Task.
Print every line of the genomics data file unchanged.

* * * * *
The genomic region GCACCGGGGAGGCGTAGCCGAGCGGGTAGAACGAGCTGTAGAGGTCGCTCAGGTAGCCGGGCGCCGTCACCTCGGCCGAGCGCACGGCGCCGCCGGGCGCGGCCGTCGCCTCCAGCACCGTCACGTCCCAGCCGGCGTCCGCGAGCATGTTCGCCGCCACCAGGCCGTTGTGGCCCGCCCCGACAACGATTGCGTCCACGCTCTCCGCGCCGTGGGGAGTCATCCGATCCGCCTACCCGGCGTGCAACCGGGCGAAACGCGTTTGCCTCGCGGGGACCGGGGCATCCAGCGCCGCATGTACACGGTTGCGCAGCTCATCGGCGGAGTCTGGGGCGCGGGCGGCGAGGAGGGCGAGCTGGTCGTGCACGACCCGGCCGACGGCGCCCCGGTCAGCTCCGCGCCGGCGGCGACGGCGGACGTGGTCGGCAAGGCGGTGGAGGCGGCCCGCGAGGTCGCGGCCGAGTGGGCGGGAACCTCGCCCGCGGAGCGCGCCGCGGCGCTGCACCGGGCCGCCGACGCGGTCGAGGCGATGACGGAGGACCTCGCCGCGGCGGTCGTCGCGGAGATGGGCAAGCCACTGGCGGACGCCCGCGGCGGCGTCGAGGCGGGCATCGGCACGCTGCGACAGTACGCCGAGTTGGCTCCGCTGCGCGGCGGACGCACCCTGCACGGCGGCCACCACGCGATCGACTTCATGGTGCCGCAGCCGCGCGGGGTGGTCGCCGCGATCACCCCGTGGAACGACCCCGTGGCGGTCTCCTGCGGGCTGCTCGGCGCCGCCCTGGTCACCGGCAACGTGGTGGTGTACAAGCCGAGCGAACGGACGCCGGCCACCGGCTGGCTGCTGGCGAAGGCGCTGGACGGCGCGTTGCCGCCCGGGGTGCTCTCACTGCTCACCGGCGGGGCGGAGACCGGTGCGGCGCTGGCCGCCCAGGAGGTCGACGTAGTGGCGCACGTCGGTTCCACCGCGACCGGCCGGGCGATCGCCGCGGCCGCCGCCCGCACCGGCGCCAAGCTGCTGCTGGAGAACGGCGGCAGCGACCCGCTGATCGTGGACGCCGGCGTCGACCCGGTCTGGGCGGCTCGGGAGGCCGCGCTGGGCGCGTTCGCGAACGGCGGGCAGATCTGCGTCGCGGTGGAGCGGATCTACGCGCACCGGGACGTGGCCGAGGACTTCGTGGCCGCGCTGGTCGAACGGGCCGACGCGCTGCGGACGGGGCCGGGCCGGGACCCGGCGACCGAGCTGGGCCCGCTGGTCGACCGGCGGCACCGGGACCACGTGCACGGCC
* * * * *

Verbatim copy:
The genomic region GCACCGGGGAGGCGTAGCCGAGCGGGTAGAACGAGCTGTAGAGGTCGCTCAGGTAGCCGGGCGCCGTCACCTCGGCCGAGCGCACGGCGCCGCCGGGCGCGGCCGTCGCCTCCAGCACCGTCACGTCCCAGCCGGCGTCCGCGAGCATGTTCGCCGCCACCAGGCCGTTGTGGCCCGCCCCGACAACGATTGCGTCCACGCTCTCCGCGCCGTGGGGAGTCATCCGATCCGCCTACCCGGCGTGCAACCGGGCGAAACGCGTTTGCCTCGCGGGGACCGGGGCATCCAGCGCCGCATGTACACGGTTGCGCAGCTCATCGGCGGAGTCTGGGGCGCGGGCGGCGAGGAGGGCGAGCTGGTCGTGCACGACCCGGCCGACGGCGCCCCGGTCAGCTCCGCGCCGGCGGCGACGGCGGACGTGGTCGGCAAGGCGGTGGAGGCGGCCCGCGAGGTCGCGGCCGAGTGGGCGGGAACCTCGCCCGCGGAGCGCGCCGCGGCGCTGCACCGGGCCGCCGACGCGGTCGAGGCGATGACGGAGGACCTCGCCGCGGCGGTCGTCGCGGAGATGGGCAAGCCACTGGCGGACGCCCGCGGCGGCGTCGAGGCGGGCATCGGCACGCTGCGACAGTACGCCGAGTTGGCTCCGCTGCGCGGCGGACGCACCCTGCACGGCGGCCACCACGCGATCGACTTCATGGTGCCGCAGCCGCGCGGGGTGGTCGCCGCGATCACCCCGTGGAACGACCCCGTGGCGGTCTCCTGCGGGCTGCTCGGCGCCGCCCTGGTCACCGGCAACGTGGTGGTGTACAAGCCGAGCGAACGGACGCCGGCCACCGGCTGGCTGCTGGCGAAGGCGCTGGACGGCGCGTTGCCGCCCGGGGTGCTCTCACTGCTCACCGGCGGGGCGGAGACCGGTGCGGCGCTGGCCGCCCAGGAGGTCGACGTAGTGGCGCACGTCGGTTCCACCGCGACCGGCCGGGCGATCGCCGCGGCCGCCGCCCGCACCGGCGCCAAGCTGCTGCTGGAGAACGGCGGCAGCGACCCGCTGATCGTGGACGCCGGCGTCGACCCGGTCTGGGCGGCTCGGGAGGCCGCGCTGGGCGCGTTCGCGAACGGCGGGCAGATCTGCGTCGCGGTGGAGCGGATCTACGCGCACCGGGACGTGGCCGAGGACTTCGTGGCCGCGCTGGTCGAACGGGCCGACGCGCTGCGGACGGGGCCGGGCCGGGACCCGGCGACCGAGCTGGGCCCGCTGGTCGACCGGCGGCACCGGGACCACGTGCACGGCC